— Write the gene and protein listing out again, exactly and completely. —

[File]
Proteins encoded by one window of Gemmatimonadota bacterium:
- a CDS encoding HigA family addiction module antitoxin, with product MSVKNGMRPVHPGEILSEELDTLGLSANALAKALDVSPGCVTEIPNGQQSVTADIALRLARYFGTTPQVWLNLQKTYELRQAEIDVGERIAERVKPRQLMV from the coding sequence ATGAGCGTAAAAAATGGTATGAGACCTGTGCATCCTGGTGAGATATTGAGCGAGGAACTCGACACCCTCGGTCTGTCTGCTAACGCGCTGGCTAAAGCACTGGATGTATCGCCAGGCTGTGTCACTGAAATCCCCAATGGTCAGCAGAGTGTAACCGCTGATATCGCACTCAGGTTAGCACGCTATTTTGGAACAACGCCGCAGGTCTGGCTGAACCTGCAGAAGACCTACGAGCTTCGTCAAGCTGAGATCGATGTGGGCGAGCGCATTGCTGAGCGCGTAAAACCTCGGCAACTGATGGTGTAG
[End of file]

Proteins encoded by one window of Gemmatimonadota bacterium:
- a CDS encoding HigA family addiction module antitoxin, with product MSVKNGMRPVHPGEILSEELDTLGLSANALAKALDVSPGCVTEIPNGQQSVTADIALRLARYFGTTPQVWLNLQKTYELRQAEIDVGERIAERVKPRQLMV from the coding sequence ATGAGCGTAAAAAATGGTATGAGACCTGTGCATCCTGGTGAGATATTGAGCGAGGAACTCGACACCCTCGGTCTGTCTGCTAACGCGCTGGCTAAAGCACTGGATGTATCGCCAGGCTGTGTCACTGAAATCCCCAATGGTCAGCAGAGTGTAACCGCTGATATCGCACTCAGGTTAGCACGCTATTTTGGAACAACGCCGCAGGTCTGGCTGAACCTGCAGAAGACCTACGAGCTTCGTCAAGCTGAGATCGATGTGGGCGAGCGCATTGCTGAGCGCGTAAAACCTCGGCAACTGATGGTGTAG